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Out in Theaters: ’12 STRONG’

12 Strong calls in the cavalry on Al-Qaeda in Nicolai Fuglsig’s “declassified true story of the horse soldiers”. Spurred by the 9/11 terror attacks, Captain Mitch Nelson (Chris Hemsworth) leaves behind a safe, cushy military desk job to lead a team of special forces to the sandy front lines of the War on Terror. There, he must earn the trust of an Afghan warlord to take down a critical Taliban position. We’re told repeatedly that the fate of the War rests on this mission’s success and, well, we all know how that one turned out. Generic on most accounts, 12 Strong is an inoffensive American war movie relying on offensive war-mongering tactics. The semi-sturdy if mostly unremarkable acting and blasé set pieces lack the praise-worthy or memorable accents to set 12 Strong aside from the harras.  Read More

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Out in Theaters: ‘PHANTOM THREAD’ 

Merriam Webster defines sumptuous as something that is “rich, luxurious, or magnificent” and I cannot think of a better application of the word than to describe Paul Thomas Anderson’s latest feature, Phantom Thread. A marvel of filmmaking, Phantom Thread as a piece of modern art is absolutely decadent – from the luscious cinematography to the snide and sneakily funny script, the nerve-racking sound design to the rich, textured performances.  Read More

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Out in Theaters: ‘THE COMMUTER’

Danny Glover’s Murtaugh famously opined in Richard Donner’s classic American buddy cop flick Lethal Weapon, “I’m too old for this shit.” He was 41 at the time. Liam Neeson, age 65 (full benefit retirement age for US citizens), is way too old for this shit. And in a humdrum action-thriller like The Commuter, it shows. Had this Taken on a Train redux a good shake more intelligence and a portion less generic action hero fisticuffs, casting Neeson as down-on-his-luck ex-cop turned insurance-hawking family man Michael MacCauley would make perfect sense. As it stands, The Commuter is just another forgettable notch in Neeson’s geriatric action movie phase defined by jarring editing and risible action that can’t strike a passable balance between taking itself seriously and being utterly ridiculous. Read More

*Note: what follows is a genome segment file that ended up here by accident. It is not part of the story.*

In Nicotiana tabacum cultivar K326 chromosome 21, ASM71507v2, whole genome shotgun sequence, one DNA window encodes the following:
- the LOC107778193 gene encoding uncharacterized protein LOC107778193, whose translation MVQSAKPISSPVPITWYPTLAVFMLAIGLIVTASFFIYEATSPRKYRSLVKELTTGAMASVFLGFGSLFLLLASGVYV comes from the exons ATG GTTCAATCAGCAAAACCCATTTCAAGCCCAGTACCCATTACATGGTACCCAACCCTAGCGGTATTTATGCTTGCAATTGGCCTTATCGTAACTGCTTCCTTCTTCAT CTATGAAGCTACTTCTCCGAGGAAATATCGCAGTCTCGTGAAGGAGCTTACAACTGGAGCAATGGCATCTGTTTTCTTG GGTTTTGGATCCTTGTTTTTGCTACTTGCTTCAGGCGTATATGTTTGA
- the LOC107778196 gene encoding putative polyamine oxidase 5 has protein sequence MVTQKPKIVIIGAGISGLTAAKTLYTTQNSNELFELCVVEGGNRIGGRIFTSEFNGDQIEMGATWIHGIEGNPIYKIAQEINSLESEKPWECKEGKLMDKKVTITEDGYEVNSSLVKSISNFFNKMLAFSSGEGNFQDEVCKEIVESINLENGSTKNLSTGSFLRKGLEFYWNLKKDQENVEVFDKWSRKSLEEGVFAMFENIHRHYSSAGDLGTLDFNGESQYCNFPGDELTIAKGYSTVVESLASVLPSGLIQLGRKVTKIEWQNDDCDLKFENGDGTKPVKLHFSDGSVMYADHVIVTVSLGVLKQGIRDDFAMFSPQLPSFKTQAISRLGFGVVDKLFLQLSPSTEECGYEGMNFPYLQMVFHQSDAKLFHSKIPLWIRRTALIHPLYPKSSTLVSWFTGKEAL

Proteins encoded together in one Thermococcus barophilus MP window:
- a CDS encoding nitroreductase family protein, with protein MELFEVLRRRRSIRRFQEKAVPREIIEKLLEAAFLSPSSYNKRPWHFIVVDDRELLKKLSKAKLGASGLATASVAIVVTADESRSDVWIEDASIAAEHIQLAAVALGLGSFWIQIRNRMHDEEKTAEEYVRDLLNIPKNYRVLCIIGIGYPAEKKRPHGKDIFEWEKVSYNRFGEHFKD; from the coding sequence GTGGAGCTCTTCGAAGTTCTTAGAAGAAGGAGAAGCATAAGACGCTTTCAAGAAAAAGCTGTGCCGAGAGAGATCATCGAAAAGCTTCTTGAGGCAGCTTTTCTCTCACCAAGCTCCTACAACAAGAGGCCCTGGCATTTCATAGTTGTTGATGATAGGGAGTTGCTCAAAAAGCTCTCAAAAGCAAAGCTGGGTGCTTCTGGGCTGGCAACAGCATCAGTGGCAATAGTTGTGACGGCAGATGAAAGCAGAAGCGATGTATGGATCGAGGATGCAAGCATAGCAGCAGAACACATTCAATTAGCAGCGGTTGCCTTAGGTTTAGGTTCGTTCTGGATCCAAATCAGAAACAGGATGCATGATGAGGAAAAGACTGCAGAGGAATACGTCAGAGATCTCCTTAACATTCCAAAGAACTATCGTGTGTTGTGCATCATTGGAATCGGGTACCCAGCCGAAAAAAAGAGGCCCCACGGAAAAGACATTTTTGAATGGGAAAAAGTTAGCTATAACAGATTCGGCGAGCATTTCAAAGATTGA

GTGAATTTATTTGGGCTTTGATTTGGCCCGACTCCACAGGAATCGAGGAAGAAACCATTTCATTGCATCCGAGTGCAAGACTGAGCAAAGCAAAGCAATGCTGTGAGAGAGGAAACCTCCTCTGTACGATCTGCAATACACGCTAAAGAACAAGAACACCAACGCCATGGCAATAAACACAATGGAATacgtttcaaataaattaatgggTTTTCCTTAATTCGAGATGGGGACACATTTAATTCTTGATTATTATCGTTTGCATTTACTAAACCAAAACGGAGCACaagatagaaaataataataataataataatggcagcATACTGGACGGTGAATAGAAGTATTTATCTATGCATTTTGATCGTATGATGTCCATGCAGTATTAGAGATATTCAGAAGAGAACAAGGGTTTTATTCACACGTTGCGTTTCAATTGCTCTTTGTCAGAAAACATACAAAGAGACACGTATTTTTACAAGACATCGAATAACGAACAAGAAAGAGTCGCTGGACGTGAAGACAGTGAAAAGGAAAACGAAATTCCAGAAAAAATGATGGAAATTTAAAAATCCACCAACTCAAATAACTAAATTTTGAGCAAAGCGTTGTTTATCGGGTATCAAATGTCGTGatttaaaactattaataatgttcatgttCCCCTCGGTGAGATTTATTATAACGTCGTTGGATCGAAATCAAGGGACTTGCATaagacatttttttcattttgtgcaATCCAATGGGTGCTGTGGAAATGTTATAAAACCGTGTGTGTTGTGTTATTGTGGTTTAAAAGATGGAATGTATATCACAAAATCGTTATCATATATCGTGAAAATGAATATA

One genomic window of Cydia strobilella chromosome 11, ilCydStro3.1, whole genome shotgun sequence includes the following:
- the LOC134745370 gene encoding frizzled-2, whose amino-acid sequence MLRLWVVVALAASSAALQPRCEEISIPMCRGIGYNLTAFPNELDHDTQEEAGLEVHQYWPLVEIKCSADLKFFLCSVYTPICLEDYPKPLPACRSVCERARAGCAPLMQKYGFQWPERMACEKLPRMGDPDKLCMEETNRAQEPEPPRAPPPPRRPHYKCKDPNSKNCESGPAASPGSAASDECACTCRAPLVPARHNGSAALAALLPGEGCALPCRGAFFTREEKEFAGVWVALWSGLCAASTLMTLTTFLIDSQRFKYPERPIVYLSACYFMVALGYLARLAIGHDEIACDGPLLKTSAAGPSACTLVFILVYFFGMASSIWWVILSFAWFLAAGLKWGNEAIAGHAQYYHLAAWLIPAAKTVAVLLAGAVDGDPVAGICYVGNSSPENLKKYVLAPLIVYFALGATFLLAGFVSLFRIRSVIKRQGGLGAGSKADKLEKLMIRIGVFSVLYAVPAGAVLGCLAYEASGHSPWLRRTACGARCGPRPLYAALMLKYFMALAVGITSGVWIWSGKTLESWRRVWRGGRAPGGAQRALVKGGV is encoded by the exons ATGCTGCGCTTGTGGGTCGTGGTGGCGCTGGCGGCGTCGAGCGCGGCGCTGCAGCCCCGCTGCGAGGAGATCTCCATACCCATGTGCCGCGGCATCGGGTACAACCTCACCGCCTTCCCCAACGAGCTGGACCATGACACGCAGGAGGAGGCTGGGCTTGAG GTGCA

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Out in Theaters: ‘HOSTILES’

I absolutely loathed Hostiles, the new Western film from Scott Cooper that proves once and for all why Westerns are so out of vogue. Starring Christian Bale as a dangerous and notorious Army captain who is forced to escort a dying Cheyenne chief, a former foe on the battlefield, equally notorious, through hostile territory back to his homeland as if on a mission from the Make-A-Wish Foundation. The film is terrible; boring as sin, casually regressive, and perfectly pointless; a manifestation of why audiences have turned on the Western genre at large and a fine example of its backwards thinking mannerisms.  Read More

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Out in Theaters: ‘ALL THE MONEY IN THE WORLD’ 

I’ll never quite understand the arbitrary changes tacked onto movies that are “Based on a True Story”, a trend that is particularly odd in All the Money in the World. This true-to-life horror story about J. Paul Getty and the dastardly kidnapping of his grandson focuses on Getty’s uncooperativeness in hostage negotiations but jumbles the real life numbers in order to gain what I must assume to be added dramatic mileage. It’s an odd lie (hence my paragraph-long nitpick), one that’s not fundamentally different from a teenage boy inflating how many women he’s slept with,  that’s effectively there to emphasize just how much a misery bastard the infamous “Richest Man in the History of the World” truly was. Read More